MODERN AND DEVELOPING ELECTRIC AND HYBRID CARS

Modern and Developing Electric Hybrid Cars

Modern and Developing Electric Hybrid Cars

Various researches state that the transport sector in general is the main contributor to global warming. Electric and hybrid vehicles do not burn any gasoline so they have no tailpipe emission. But in production of the energy they use in motion, a lot of greenhouse gases are emitted. A good example is coal powered power plants. They are said to produce twice carbon dioxide and greenhouse gases than natural gas-powered power plants.

Carbon dioxide is one of the greenhouse gasses that are emitted in large amount; it results from burning of fossil fuels, trees, and wood products. Carbon dioxide is emitted in production of energy used to fire electric and hybrid cars .Methane is another greenhouse gas produced during production and transportation of coal and other sources of energy used in production of electricity used in firing electric cars. Nitrous oxide is third greenhouse gas emitted during production of energy used in firing up electric and hybrid cars. Fluorinated gases, are a group of greenhouse gases that contain fluorine, emitted during burning of fossil fuels and other non renewable sources of energy that are used in production of electricity used in firing up electric and hybrid cars.( Stephan, & Sullivan.2008).

Research have found that electric cars produce half the gaseous waste produced by cars that use gasoline even with the production and manufacturing of the batteries used by electric cars accounted for. All vehicles go through three stages, manufacturing, operation and end of life. Every stage in the life cycle of the electric vehicles, there is emission of carbon dioxide and other greenhouse gasses. The life cycle of electric cars begin when raw material are extracted, refined, polished, transported and finally manufactured into the car itself. The emission of carbon dioxide and other greenhouse gases starts at this early stage because the batteries used to store electricity by electric cars are lithium-ion batteries that are material and energy intensive (Jeong, & Oh, 2002).

During the manufacturing of electric cars, there is more production of greenhouse gases. A good example can be; in manufacturing of a midsized electric or hybrid vehicle, there is an average of 15 % more emission of the greenhouse gases. For manufacturing of larger vehicles of the sort result to even more emissions that can range to 68 % (Stephan & Sullivan, 2008). The emissions reduce as the cars are driven. The electric and hybrid cars reduce carbon dioxide and greenhouse gases emission in the first eighteen months of service. The gaseous waste emitted reduces significantly till the end of the electric and hybrid cars lives.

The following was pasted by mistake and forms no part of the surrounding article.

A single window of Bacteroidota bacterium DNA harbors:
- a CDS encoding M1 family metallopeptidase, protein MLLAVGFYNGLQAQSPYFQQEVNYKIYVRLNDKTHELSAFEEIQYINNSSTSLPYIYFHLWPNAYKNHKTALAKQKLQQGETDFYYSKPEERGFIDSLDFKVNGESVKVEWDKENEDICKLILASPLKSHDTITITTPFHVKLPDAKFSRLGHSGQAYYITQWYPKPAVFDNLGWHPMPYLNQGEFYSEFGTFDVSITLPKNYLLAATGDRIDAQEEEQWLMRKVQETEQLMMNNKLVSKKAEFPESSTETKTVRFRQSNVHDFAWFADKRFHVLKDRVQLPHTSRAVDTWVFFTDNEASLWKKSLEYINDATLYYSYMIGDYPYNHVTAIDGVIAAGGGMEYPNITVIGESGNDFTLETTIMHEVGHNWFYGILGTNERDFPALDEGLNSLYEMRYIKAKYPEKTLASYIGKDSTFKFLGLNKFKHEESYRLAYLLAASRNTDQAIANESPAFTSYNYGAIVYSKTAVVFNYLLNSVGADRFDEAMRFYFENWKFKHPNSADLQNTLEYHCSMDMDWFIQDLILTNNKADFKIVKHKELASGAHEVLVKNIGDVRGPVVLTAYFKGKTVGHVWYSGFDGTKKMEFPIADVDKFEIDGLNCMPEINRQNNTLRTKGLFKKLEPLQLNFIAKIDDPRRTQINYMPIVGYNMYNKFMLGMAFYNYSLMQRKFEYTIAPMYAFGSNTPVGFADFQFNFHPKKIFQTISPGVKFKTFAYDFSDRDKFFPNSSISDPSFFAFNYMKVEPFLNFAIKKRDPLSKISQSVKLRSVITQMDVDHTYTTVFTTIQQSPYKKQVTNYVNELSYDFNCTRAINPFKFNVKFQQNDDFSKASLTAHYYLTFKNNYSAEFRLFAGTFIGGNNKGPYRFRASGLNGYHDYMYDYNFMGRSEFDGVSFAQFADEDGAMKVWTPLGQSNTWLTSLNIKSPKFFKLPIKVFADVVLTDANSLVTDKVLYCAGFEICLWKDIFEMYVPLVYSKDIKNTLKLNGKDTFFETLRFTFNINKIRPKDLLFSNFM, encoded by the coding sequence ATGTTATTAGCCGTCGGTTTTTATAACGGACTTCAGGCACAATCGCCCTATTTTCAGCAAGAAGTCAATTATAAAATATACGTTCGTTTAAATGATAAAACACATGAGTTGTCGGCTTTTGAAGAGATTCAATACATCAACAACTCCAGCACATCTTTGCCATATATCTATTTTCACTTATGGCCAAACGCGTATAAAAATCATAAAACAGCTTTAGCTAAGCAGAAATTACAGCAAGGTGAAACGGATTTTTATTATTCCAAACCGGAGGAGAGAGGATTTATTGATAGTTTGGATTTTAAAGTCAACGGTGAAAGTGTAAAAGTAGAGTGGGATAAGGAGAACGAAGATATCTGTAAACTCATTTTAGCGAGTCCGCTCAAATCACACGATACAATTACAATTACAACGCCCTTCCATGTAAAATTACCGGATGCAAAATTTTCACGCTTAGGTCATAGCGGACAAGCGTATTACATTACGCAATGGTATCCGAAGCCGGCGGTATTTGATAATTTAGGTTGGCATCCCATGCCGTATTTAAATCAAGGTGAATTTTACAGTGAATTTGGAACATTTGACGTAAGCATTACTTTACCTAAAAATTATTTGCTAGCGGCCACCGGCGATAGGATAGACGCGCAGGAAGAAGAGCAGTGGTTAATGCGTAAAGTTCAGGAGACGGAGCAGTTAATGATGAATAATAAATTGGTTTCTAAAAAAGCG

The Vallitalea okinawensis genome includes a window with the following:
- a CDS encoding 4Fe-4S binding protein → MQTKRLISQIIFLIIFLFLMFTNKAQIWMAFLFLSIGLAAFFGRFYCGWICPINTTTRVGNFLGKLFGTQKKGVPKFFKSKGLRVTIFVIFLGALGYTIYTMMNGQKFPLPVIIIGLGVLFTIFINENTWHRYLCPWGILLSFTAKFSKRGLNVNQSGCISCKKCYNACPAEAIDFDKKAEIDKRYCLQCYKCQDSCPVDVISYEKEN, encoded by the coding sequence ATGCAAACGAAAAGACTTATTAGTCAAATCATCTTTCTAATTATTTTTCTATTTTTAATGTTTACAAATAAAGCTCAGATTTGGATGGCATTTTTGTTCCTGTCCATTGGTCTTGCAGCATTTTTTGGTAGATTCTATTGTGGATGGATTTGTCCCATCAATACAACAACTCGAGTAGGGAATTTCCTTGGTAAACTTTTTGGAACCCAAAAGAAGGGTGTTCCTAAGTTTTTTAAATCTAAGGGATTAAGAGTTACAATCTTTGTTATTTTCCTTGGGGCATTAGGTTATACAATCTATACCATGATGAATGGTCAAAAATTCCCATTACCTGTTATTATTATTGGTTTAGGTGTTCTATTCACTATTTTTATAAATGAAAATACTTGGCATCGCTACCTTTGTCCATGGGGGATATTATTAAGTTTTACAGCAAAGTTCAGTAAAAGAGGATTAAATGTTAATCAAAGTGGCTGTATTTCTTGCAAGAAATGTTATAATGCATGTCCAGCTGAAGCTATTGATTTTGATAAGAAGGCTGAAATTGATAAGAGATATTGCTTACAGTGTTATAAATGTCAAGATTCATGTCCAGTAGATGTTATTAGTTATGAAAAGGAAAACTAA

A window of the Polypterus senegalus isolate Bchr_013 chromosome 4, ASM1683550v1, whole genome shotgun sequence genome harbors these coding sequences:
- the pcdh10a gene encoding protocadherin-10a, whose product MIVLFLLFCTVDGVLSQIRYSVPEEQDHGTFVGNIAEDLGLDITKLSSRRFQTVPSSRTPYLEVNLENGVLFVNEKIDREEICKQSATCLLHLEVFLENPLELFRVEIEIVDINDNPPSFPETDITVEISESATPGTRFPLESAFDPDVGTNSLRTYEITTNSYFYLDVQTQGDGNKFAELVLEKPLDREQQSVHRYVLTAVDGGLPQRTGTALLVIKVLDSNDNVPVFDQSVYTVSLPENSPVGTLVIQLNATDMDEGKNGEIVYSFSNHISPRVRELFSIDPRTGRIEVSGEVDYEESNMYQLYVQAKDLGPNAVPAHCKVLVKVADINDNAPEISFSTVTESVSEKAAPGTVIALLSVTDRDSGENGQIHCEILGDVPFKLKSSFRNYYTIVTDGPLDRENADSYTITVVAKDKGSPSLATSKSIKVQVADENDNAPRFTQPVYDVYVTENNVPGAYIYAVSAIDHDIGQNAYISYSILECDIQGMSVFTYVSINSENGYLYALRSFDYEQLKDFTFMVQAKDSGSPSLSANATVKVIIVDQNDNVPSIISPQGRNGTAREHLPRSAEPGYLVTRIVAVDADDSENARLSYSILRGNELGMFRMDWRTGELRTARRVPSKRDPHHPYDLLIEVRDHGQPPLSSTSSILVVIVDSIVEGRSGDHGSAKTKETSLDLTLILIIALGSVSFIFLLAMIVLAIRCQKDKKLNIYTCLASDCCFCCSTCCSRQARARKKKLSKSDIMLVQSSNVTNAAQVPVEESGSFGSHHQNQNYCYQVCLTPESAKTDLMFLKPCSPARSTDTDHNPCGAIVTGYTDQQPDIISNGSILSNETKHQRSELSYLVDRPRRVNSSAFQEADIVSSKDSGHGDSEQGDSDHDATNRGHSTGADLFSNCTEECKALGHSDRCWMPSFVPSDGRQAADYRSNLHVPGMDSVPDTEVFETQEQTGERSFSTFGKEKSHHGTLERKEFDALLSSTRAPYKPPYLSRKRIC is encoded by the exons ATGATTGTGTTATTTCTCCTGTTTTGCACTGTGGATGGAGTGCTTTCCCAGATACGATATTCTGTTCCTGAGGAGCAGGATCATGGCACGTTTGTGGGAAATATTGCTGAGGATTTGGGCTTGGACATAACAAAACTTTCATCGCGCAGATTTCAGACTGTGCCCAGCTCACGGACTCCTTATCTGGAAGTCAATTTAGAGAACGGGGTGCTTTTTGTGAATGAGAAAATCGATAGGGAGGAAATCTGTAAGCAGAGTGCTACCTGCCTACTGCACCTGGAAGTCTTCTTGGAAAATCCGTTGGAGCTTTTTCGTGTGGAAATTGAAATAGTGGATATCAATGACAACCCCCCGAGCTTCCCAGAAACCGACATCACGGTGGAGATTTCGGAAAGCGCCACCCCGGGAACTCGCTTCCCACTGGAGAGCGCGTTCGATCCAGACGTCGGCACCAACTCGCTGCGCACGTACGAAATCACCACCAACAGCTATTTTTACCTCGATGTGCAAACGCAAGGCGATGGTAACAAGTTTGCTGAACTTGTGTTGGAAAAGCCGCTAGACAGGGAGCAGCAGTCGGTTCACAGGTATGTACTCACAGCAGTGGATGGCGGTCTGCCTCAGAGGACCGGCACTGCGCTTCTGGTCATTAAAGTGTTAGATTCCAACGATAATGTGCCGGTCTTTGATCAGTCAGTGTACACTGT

A life cycle cost analysis is done in 5, 10 or 15 year lifetime period (Samaras & Meisterling, 2008). Production impact is more important for electric vehicles than gasoline powered vehicles. For a case of let’s say 12,340 miles per year for specific economic factors, the life cycle cost results show that even if the electric vehicles may cost more than conventional cars, in the end the general cost of electric and hybrid vehicles is lower compared to the gasoline powered vehicles(Samaras & Meisterling, 2008) . In another case, if an electric vehicle has 200,000 miles in a lifetime, then it has a global warming potential of 26% compared to gasoline vehicles which has a global warming potential of 28% (Samaras & Meisterling, 2008).

There is a less fuel cost of electric vehicles since electricity used can be saved efficiently by the electric car. However, reduced fuel cost by the electric vehicle may translate to higher cost of maintenance and vehicle insurance. A battery electric vehicle costs more than a fuel cell electric vehicle in mass production. Electricity used to power a battery electric vehicle costs considerably less than the hydrogen used to power a fuel cell electric vehicle. The annual fuel saving by a battery electric vehicle owner can range from $99 to $499 depending on the cost of electricity used to charge the batteries (Jeong, & Oh, 2002). So it can be concluded that battery electric vehicles have the lowest cost per mile.

Electric vehicles can be said to have a longer life as compared to internal combustion engine vehicles. The internal combustion engine wears down quickly due to its subjection to pressure, too much heat or too much cold and synchronised friction. There is also a high cost of fitting homes with recharging stations for electric vehicles. This makes it hard for most people to own their own recharging stations (Jeong, & Oh, 2002).

In summary, the batteries used by electric cars are expensive. This is because the durability of a battery should be equal to a cars lifetime. This makes maintenance of the batteries also high. Registration cost for electric vehicles varies according to the weight or extra weight of a vehicle. Electric vehicles do not emit any greenhouse gas from the tailpipe so they are not subject to inspection and maintenance in the United States. Electricity sold at recharging stations is easily taxed but it is hard to tax recharging stations situated at people’s homes. This is because it would require a different metre circuit for the recharging unit.

References

Jeong, K. S., & Oh, B. S. (2002). Fuel economy and life-cycle cost analysis of a fuel cell hybrid vehicle. Journal of Power Sources, 105(1), 58-65.

Samaras, C., & Meisterling, K. (2008). Life cycle assessment of greenhouse gas emissions from plug-in hybrid vehicles: implications for policy. Environmental science & technology, 42(9), 3170-3176.

Stephan, C. H., & Sullivan, J. (2008). Environmental and energy implications of plug-in hybrid- electric vehicles. Environmental Science & Technology, 42(4), 1185-1190.